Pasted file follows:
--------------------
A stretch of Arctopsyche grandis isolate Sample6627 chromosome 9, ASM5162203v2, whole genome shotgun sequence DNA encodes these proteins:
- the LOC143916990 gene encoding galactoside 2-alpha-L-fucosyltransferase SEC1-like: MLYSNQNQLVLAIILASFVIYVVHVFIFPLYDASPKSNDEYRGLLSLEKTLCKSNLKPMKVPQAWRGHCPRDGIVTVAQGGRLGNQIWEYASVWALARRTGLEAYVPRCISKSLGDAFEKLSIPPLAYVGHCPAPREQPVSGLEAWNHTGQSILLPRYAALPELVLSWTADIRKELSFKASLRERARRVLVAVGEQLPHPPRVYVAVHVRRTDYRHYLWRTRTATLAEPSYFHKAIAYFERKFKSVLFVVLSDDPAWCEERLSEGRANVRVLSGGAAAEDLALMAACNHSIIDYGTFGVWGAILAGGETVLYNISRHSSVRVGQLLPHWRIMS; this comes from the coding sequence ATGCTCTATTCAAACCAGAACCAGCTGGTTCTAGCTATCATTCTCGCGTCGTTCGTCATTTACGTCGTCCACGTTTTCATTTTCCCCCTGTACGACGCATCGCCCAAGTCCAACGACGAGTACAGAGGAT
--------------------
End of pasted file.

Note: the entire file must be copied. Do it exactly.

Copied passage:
A stretch of Arctopsyche grandis isolate Sample6627 chromosome 9, ASM5162203v2, whole genome shotgun sequence DNA encodes these proteins:
- the LOC143916990 gene encoding galactoside 2-alpha-L-fucosyltransferase SEC1-like: MLYSNQNQLVLAIILASFVIYVVHVFIFPLYDASPKSNDEYRGLLSLEKTLCKSNLKPMKVPQAWRGHCPRDGIVTVAQGGRLGNQIWEYASVWALARRTGLEAYVPRCISKSLGDAFEKLSIPPLAYVGHCPAPREQPVSGLEAWNHTGQSILLPRYAALPELVLSWTADIRKELSFKASLRERARRVLVAVGEQLPHPPRVYVAVHVRRTDYRHYLWRTRTATLAEPSYFHKAIAYFERKFKSVLFVVLSDDPAWCEERLSEGRANVRVLSGGAAAEDLALMAACNHSIIDYGTFGVWGAILAGGETVLYNISRHSSVRVGQLLPHWRIMS; this comes from the coding sequence ATGCTCTATTCAAACCAGAACCAGCTGGTTCTAGCTATCATTCTCGCGTCGTTCGTCATTTACGTCGTCCACGTTTTCATTTTCCCCCTGTACGACGCATCGCCCAAGTCCAACGACGAGTACAGAGGAT